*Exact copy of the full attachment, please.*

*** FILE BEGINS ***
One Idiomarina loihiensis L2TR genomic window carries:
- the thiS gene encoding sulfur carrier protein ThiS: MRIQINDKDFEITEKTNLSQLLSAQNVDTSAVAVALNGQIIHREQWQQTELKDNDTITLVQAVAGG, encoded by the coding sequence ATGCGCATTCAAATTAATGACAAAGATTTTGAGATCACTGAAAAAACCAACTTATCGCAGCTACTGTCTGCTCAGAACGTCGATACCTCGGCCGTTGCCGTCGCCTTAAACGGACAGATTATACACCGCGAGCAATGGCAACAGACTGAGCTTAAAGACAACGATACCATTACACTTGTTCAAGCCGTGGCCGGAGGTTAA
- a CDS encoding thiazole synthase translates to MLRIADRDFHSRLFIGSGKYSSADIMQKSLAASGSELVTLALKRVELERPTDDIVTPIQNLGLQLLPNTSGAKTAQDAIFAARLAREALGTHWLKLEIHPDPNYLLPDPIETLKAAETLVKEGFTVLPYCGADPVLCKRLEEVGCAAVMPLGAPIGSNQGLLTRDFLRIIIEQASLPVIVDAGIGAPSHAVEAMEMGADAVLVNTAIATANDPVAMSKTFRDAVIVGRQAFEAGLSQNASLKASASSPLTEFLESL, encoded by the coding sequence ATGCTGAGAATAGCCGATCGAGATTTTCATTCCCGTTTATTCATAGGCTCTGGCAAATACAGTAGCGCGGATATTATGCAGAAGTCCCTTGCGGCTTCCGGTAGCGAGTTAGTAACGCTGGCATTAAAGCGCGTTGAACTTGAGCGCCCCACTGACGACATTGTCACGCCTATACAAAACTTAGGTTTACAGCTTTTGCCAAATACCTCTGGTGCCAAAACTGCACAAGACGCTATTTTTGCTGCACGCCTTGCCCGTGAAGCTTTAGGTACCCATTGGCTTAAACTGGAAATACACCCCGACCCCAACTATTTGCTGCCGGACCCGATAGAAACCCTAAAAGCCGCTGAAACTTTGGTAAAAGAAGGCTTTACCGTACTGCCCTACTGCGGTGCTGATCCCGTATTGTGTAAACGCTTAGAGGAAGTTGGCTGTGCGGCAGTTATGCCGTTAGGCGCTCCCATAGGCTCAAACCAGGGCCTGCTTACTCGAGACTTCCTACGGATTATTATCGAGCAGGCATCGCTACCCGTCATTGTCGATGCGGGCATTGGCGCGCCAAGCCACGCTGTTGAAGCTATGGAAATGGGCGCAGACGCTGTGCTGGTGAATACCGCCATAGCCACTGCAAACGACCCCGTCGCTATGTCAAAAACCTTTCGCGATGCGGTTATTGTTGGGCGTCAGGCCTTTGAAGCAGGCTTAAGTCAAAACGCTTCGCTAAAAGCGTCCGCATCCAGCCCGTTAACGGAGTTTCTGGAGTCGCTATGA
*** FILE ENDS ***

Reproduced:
One Idiomarina loihiensis L2TR genomic window carries:
- the thiS gene encoding sulfur carrier protein ThiS: MRIQINDKDFEITEKTNLSQLLSAQNVDTSAVAVALNGQIIHREQWQQTELKDNDTITLVQAVAGG, encoded by the coding sequence ATGCGCATTCAAATTAATGACAAAGATTTTGAGATCACTGAAAAAACCAACTTATCGCAGCTACTGTCTGCTCAGAACGTCGATACCTCGGCCGTTGCCGTCGCCTTAAACGGACAGATTATACACCGCGAGCAATGGCAACAGACTGAGCTTAAAGACAACGATACCATTACACTTGTTCAAGCCGTGGCCGGAGGTTAA
- a CDS encoding thiazole synthase translates to MLRIADRDFHSRLFIGSGKYSSADIMQKSLAASGSELVTLALKRVELERPTDDIVTPIQNLGLQLLPNTSGAKTAQDAIFAARLAREALGTHWLKLEIHPDPNYLLPDPIETLKAAETLVKEGFTVLPYCGADPVLCKRLEEVGCAAVMPLGAPIGSNQGLLTRDFLRIIIEQASLPVIVDAGIGAPSHAVEAMEMGADAVLVNTAIATANDPVAMSKTFRDAVIVGRQAFEAGLSQNASLKASASSPLTEFLESL, encoded by the coding sequence ATGCTGAGAATAGCCGATCGAGATTTTCATTCCCGTTTATTCATAGGCTCTGGCAAATACAGTAGCGCGGATATTATGCAGAAGTCCCTTGCGGCTTCCGGTAGCGAGTTAGTAACGCTGGCATTAAAGCGCGTTGAACTTGAGCGCCCCACTGACGACATTGTCACGCCTATACAAAACTTAGGTTTACAGCTTTTGCCAAATACCTCTGGTGCCAAAACTGCACAAGACGCTATTTTTGCTGCACGCCTTGCCCGTGAAGCTTTAGGTACCCATTGGCTTAAACTGGAAATACACCCCGACCCCAACTATTTGCTGCCGGACCCGATAGAAACCCTAAAAGCCGCTGAAACTTTGGTAAAAGAAGGCTTTACCGTACTGCCCTACTGCGGTGCTGATCCCGTATTGTGTAAACGCTTAGAGGAAGTTGGCTGTGCGGCAGTTATGCCGTTAGGCGCTCCCATAGGCTCAAACCAGGGCCTGCTTACTCGAGACTTCCTACGGATTATTATCGAGCAGGCATCGCTACCCGTCATTGTCGATGCGGGCATTGGCGCGCCAAGCCACGCTGTTGAAGCTATGGAAATGGGCGCAGACGCTGTGCTGGTGAATACCGCCATAGCCACTGCAAACGACCCCGTCGCTATGTCAAAAACCTTTCGCGATGCGGTTATTGTTGGGCGTCAGGCCTTTGAAGCAGGCTTAAGTCAAAACGCTTCGCTAAAAGCGTCCGCATCCAGCCCGTTAACGGAGTTTCTGGAGTCGCTATGA